Debt Collection, Debt Relief

Understanding Zombie Debt and the Statute of Limitations

Consumer debts have what is called a statute of limitations. This is the amount of time the creditor can use the court to force a consumer to pay a debt. After the statute of limitations has expired on a debt, it is no longer legally enforceable. Occasionally, however, a consumer may be contacted regarding an old debt by a collector who hopes the consumer will ‘restart the statute of limitations.’

Zombie debt is debt that the consumer thinks is “dead,” meaning it is past the statute of limitations that the debt collector is now trying to bring back to life. While the debt collector cannot take the consumer to court to collect on the debt, there are no laws saying they cannot continue to contact the consumer to collect what is owed. Many times, debt collection agencies will purchase expired debt to turn a profit. Since the cost to buy expired debt is exceptionally low, even if they collect on a handful of accounts, they are still earning a profit.

Understanding the Statute of Limitations

Every state has a set of laws that governs how long a person or entity has to bring a legal claim on any given issue, including debt collection. If a claim is brought after that period has passed, the claim will likely be barred. When it comes to debt collection, this timeline is five years from the date the debt began for written contracts, including personal loans. If the debt is one with a revolving account, including credit card debt, the statute of limitations is four years.

The statute of limitations for collecting on debt in Florida typically is five years. Old debt falls off a consumer’s credit report after seven years. However, if a consumer is past the five-year mark but pays on a debt that is expired, this payment will reset the clock on the debt’s statute of limitations. Once that happens and the consumer has acknowledged the debt is his or hers through payment, the collector once again can sue him or her to collect or can report the debt to the credit bureaus.

A collector pursuing an expired debt is hoping a consumer will not know the laws or will not know better than to make payment, especially if the collector is particularly aggressive or convincing. It is important that a consumer always request written verification of a debt before making payment. Debt collectors are legally obligated to provide this verification, once requested, and this written documentation will allow the consumer to verify if the debt is past the statute of limitations. If it is, the consumer has no legal obligation to make payment on the debt.

The most common types of expired or old debts that debt collectors pursue include the following:

  • Debts that are either discharged or settled,
  • Debts that are past their statute of limitations,
  • Debt that has already fallen off of the consumer’s credit report, and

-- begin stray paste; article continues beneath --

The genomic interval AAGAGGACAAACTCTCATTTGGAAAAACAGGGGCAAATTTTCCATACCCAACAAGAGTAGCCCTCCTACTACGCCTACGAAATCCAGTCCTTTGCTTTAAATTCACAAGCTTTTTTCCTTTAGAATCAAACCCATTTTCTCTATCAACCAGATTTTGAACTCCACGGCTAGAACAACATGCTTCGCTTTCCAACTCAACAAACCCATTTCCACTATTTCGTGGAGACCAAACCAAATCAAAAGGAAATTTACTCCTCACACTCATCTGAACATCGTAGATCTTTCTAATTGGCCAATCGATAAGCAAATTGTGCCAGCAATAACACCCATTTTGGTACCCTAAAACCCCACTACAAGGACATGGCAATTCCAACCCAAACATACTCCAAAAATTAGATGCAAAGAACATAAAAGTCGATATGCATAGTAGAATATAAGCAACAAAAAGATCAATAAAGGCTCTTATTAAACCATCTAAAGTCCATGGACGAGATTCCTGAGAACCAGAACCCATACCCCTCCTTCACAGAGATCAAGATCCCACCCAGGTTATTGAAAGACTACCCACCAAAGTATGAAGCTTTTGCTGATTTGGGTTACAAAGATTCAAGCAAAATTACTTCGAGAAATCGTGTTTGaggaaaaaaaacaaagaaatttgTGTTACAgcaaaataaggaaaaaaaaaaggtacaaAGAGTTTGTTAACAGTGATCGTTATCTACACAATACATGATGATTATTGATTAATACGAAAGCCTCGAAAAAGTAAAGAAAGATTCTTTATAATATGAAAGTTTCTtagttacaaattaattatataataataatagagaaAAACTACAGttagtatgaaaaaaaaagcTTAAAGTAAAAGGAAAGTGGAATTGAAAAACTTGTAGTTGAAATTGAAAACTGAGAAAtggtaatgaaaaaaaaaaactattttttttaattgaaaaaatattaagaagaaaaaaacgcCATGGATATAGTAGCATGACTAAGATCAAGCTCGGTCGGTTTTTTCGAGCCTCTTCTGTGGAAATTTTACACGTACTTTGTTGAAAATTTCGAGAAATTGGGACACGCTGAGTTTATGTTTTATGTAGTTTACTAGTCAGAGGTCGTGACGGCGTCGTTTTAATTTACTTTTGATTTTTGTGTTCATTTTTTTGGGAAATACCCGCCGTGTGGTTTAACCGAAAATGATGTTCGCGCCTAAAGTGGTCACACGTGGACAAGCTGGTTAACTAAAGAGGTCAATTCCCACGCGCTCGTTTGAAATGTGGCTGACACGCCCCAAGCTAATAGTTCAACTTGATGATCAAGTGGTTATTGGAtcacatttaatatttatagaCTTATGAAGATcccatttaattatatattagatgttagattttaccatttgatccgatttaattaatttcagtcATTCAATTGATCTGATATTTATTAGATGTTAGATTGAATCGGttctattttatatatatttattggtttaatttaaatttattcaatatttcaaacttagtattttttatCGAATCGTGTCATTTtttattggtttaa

• Debt that does not actually belong to the consumer.

If a debt collector continues to contact the consumer on time-barred or expired debts, the consumer is within his or her rights to tell the collector to cease contacting him or her. Under the Fair Debt Collection Practices Act (FDCPA), if a consumer sends written communication to a debt to collector who is harassing him or her on a time-barred debt, that consumer can file a complaint with the CFPB against the collector, report the violation to the Florida attorney general’s office, or can sue the debt collector for damages.

If the debt is past the statute of limitations but is still on the consumer’s credit report, occasionally it can make sense to negotiate a settlement to pay off the debt for the purpose of having the debt removed from the consumer’s credit report. However, if the debt is already off the person’s credit report, making any type of payment can revive the debt and will allow the collector to report it again to the credit agencies. At that point, it is wise to inform the collector that the debt is time-barred and not legally collectible and request that the collector cease and desist any future communications.

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If you have questions on this topic or are in financial crisis and considering filing for bankruptcy, contact an experienced Miami bankruptcy attorney who can advise you of all of your options. As an experienced CPA as well as a proven bankruptcy lawyer, Timothy Kingcade knows how to help clients take full advantage of the bankruptcy laws to protect their assets and get successful results. Since 1996 Kingcade Garcia McMaken has been helping people from all walks of life build a better tomorrow. Our attorneys’ help thousands of people every year take advantage of their rights under bankruptcy protection to restart, rebuild and recover. The day you hire our firm, we will contact your creditors to stop the harassment. You can also find useful consumer information on the Kingcade Garcia McMaken website at

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